[Vocal cord dysfunction or bronchial asthma?]

Ryszard Rutkowski, Krzysztof Rutkowski
Polski Merkuriusz Lekarski: Organ Polskiego Towarzystwa Lekarskiego 2005, 18 (108): 715-9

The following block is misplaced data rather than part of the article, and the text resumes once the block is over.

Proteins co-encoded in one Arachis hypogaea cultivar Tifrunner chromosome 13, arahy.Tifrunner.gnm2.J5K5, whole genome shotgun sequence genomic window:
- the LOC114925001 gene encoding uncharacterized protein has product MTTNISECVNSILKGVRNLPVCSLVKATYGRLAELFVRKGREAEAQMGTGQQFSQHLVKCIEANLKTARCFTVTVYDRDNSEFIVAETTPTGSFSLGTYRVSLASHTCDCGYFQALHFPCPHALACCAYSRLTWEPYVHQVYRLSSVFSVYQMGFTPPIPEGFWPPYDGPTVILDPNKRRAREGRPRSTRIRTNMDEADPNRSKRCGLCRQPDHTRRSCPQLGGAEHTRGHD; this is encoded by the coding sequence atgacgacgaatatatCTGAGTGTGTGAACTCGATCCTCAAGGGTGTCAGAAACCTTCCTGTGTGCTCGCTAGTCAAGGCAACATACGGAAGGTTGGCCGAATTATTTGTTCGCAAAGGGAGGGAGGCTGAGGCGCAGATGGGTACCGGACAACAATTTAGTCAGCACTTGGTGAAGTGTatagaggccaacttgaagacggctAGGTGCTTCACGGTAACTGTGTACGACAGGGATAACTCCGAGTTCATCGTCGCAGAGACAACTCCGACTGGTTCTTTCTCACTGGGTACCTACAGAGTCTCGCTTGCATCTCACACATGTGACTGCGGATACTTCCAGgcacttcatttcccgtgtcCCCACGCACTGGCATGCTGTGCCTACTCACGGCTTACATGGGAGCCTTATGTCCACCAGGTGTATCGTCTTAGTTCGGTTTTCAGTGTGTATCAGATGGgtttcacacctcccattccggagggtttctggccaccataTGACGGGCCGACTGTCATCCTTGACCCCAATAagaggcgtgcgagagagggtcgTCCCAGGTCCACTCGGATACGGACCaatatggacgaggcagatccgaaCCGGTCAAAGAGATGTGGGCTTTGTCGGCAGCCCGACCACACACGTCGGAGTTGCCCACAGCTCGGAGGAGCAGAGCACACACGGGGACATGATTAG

Vocal cord dysfunction (VCD) is a functional laryngeal dysfunction first described in the nineteenth century. It is quite frequent in patients with "refractory" asthma. It is very often treated as a steroid resistant asthma or exercise-induced bronchospasm, leading to unnecessary, aggressive asthma treatment and iatrogenic morbidity. Vocal cord dysfunction causes paradoxical adduction of vocal cords during the inspiratory phase of respiratory cycle, resulting in acute, episodic dyspnea not responding to typical antiasthmatic treatment. Laryngoscopy remains a gold standard for the diagnosis of vocal cord dysfunction. Additional pulmonary function tests may be useful. Fast and appropriate diagnosis of VCD is only possible with close collaboration of laryngologists and asthma specialists. The treatment of dyspnea attack in VCD involves psychological counseling, heliox application and sedative/anxiolytic agents. Long term treatment may include speech therapy, biofeedback, yoga and autohypnosis.

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